Relaxation and Mechanical Responses to Massage

Relaxation and Mechanical Responses to Massage

Maybe the single largest bodily state associated with massage therapy? Relaxation. Many people get regular massages simply for the way it helps them relax, on top of numerous other pain relief and other benefits.

At Jenna Baker LMT, our therapeutic massage services include everything from relaxing tissue massage to injury massage therapy. Have you ever wondered exactly what goes into the natural responses your body has to a massage? There are two primary areas here: Your “relaxation response” and your “mechanical response.” Let’s go over what each of these means about what your body is experiencing while you get a massage.

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Whiplash

Whiplash

Around 2.5 million Americans experience a rear-end collision every year making this the most common type of car accident. Of those 2.5 million 20 percent suffer from whiplash injuries. The majority of the individuals with whiplash improve within one month, however, some individuals have symptoms that last longer. The sooner massage therapy is utilized the better the outcome for that individual. They are able to heal quicker and less likely to develop chronic pain.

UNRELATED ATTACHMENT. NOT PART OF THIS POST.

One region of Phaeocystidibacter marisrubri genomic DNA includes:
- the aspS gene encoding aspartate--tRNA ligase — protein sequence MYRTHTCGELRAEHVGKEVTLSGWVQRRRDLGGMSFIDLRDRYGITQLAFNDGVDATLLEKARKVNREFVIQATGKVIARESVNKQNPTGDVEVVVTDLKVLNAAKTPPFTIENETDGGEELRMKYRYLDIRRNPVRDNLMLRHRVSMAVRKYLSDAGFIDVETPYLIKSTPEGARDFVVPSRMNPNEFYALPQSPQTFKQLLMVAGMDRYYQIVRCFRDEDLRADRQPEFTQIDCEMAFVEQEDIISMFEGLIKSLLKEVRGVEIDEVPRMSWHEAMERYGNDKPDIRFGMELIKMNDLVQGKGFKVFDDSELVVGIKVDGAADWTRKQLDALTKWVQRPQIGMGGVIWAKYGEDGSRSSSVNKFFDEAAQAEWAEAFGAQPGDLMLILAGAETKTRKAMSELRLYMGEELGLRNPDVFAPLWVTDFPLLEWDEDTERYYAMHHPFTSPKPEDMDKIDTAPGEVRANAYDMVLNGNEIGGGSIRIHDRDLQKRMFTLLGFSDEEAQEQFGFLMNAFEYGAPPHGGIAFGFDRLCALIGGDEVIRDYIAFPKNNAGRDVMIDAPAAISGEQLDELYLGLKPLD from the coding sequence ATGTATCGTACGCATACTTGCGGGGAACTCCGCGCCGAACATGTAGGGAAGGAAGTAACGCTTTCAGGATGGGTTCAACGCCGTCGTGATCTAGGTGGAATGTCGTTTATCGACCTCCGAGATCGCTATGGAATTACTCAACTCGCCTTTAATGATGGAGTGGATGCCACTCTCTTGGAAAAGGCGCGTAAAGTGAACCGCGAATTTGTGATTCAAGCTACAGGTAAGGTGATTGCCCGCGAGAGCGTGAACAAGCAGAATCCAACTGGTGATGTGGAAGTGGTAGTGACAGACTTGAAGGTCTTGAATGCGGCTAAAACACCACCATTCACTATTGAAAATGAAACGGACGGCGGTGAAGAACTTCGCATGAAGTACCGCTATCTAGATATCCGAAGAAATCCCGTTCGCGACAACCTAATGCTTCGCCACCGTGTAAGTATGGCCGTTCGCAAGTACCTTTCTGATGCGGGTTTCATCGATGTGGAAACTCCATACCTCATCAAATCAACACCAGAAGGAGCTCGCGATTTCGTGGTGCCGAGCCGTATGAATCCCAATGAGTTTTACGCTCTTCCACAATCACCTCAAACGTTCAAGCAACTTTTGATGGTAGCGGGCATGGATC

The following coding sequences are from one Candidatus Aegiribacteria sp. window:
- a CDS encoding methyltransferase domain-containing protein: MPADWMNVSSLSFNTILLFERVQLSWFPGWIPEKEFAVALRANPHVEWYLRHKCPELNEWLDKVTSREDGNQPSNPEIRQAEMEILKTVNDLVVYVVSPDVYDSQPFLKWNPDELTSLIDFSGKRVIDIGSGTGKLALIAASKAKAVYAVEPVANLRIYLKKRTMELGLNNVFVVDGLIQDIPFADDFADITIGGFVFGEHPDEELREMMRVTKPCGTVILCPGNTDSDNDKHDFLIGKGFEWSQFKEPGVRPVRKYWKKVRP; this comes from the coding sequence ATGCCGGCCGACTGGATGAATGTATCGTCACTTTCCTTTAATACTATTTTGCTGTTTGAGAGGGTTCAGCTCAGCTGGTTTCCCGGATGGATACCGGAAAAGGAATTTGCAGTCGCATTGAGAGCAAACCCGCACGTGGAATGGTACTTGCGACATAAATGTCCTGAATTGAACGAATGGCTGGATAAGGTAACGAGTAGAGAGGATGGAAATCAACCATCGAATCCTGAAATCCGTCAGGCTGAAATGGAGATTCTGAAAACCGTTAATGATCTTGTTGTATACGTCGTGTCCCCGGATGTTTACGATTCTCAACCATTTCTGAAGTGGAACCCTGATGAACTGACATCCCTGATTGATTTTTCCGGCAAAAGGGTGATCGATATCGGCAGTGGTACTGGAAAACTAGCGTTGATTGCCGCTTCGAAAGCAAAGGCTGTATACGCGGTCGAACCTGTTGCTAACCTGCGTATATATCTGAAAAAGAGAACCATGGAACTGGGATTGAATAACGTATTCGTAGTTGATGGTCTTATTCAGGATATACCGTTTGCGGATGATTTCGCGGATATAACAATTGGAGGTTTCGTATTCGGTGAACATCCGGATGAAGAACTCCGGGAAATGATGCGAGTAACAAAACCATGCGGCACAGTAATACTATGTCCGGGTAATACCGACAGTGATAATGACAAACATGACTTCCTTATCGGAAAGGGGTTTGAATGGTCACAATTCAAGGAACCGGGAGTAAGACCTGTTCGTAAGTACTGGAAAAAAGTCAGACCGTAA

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What to do Before, During and After Massage

What to do Before, During and After Massage

Timing is everything when you are scheduling your massage. Massage can either stimulate or calm the nervous system, so decide what it is you are looking for. If you are wanting an invigorating massage you should try to schedule it in the morning or during the day. If you are wanting to relax after your massage you should schedule it when you have nothing else planned the rest of the day and can go home to rest and relax. Or schedule it for early evening when the stress of the day is behind you. 

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Trigger Point Therapy

Trigger Point Therapy

A Trigger Point is a firm, painful and tender point in the muscle fiber & fascia. It can be classified as highly sensitive and hyper irritable involving referral pain, a loss of range of motion and may cause weakness to the muscle. There are two types of Trigger Points, active and latent. 

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Myofascial Release

Myofascial Release

What is the Myofascial system?

  • Consists of connective tissues such as ligaments, tendons, fascia, muscle fibers, muscle bundles and periosteum.

  • This system keeps us upright and held together by connecting and supporting our muscle tissue to our bone structure allowing for movement, reducing friction and protecting most structures in the body.

  • The main connective tissue that is manipulated in myofascial release is fascia.

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